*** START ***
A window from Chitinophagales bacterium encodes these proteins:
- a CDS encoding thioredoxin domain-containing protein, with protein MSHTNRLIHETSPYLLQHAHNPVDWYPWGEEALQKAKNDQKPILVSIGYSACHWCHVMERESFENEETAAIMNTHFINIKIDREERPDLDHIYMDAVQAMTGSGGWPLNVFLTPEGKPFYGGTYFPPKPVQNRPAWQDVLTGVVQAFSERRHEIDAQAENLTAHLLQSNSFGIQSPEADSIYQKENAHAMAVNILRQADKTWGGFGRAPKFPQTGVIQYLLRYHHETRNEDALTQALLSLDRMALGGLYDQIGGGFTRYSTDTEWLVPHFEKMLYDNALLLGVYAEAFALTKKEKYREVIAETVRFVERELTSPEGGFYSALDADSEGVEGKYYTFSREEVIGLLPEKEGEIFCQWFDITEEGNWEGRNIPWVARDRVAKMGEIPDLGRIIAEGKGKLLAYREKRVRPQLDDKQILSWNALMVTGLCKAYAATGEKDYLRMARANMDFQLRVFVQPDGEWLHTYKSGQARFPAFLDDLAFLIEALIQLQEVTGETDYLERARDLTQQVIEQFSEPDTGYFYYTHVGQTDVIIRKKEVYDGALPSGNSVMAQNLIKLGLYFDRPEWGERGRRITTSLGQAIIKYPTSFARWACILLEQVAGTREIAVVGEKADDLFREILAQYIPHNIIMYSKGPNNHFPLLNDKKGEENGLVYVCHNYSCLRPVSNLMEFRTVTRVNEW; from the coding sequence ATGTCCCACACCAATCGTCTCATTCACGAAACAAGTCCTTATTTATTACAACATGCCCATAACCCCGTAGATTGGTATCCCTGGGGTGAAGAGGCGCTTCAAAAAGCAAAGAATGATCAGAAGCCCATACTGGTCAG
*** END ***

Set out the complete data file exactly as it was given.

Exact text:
A window from Chitinophagales bacterium encodes these proteins:
- a CDS encoding thioredoxin domain-containing protein, with protein MSHTNRLIHETSPYLLQHAHNPVDWYPWGEEALQKAKNDQKPILVSIGYSACHWCHVMERESFENEETAAIMNTHFINIKIDREERPDLDHIYMDAVQAMTGSGGWPLNVFLTPEGKPFYGGTYFPPKPVQNRPAWQDVLTGVVQAFSERRHEIDAQAENLTAHLLQSNSFGIQSPEADSIYQKENAHAMAVNILRQADKTWGGFGRAPKFPQTGVIQYLLRYHHETRNEDALTQALLSLDRMALGGLYDQIGGGFTRYSTDTEWLVPHFEKMLYDNALLLGVYAEAFALTKKEKYREVIAETVRFVERELTSPEGGFYSALDADSEGVEGKYYTFSREEVIGLLPEKEGEIFCQWFDITEEGNWEGRNIPWVARDRVAKMGEIPDLGRIIAEGKGKLLAYREKRVRPQLDDKQILSWNALMVTGLCKAYAATGEKDYLRMARANMDFQLRVFVQPDGEWLHTYKSGQARFPAFLDDLAFLIEALIQLQEVTGETDYLERARDLTQQVIEQFSEPDTGYFYYTHVGQTDVIIRKKEVYDGALPSGNSVMAQNLIKLGLYFDRPEWGERGRRITTSLGQAIIKYPTSFARWACILLEQVAGTREIAVVGEKADDLFREILAQYIPHNIIMYSKGPNNHFPLLNDKKGEENGLVYVCHNYSCLRPVSNLMEFRTVTRVNEW; from the coding sequence ATGTCCCACACCAATCGTCTCATTCACGAAACAAGTCCTTATTTATTACAACATGCCCATAACCCCGTAGATTGGTATCCCTGGGGTGAAGAGGCGCTTCAAAAAGCAAAGAATGATCAGAAGCCCATACTGGTCAG